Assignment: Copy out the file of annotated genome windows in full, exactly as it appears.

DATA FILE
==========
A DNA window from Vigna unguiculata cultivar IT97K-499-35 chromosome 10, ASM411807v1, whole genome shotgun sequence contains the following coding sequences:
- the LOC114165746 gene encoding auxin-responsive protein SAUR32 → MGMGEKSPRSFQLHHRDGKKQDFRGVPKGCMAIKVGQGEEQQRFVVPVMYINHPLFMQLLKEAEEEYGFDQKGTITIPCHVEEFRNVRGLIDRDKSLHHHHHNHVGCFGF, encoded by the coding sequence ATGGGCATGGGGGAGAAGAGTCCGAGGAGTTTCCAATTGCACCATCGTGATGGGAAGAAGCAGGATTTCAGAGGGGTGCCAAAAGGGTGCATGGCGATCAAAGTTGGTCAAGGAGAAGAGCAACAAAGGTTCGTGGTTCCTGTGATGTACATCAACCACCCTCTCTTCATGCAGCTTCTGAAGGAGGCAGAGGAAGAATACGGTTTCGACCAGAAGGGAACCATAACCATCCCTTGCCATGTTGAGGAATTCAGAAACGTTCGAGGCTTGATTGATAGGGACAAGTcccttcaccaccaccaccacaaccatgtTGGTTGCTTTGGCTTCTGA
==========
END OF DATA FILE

A DNA window from Vigna unguiculata cultivar IT97K-499-35 chromosome 10, ASM411807v1, whole genome shotgun sequence contains the following coding sequences:
- the LOC114165746 gene encoding auxin-responsive protein SAUR32 → MGMGEKSPRSFQLHHRDGKKQDFRGVPKGCMAIKVGQGEEQQRFVVPVMYINHPLFMQLLKEAEEEYGFDQKGTITIPCHVEEFRNVRGLIDRDKSLHHHHHNHVGCFGF, encoded by the coding sequence ATGGGCATGGGGGAGAAGAGTCCGAGGAGTTTCCAATTGCACCATCGTGATGGGAAGAAGCAGGATTTCAGAGGGGTGCCAAAAGGGTGCATGGCGATCAAAGTTGGTCAAGGAGAAGAGCAACAAAGGTTCGTGGTTCCTGTGATGTACATCAACCACCCTCTCTTCATGCAGCTTCTGAAGGAGGCAGAGGAAGAATACGGTTTCGACCAGAAGGGAACCATAACCATCCCTTGCCATGTTGAGGAATTCAGAAACGTTCGAGGCTTGATTGATAGGGACAAGTcccttcaccaccaccaccacaaccatgtTGGTTGCTTTGGCTTCTGA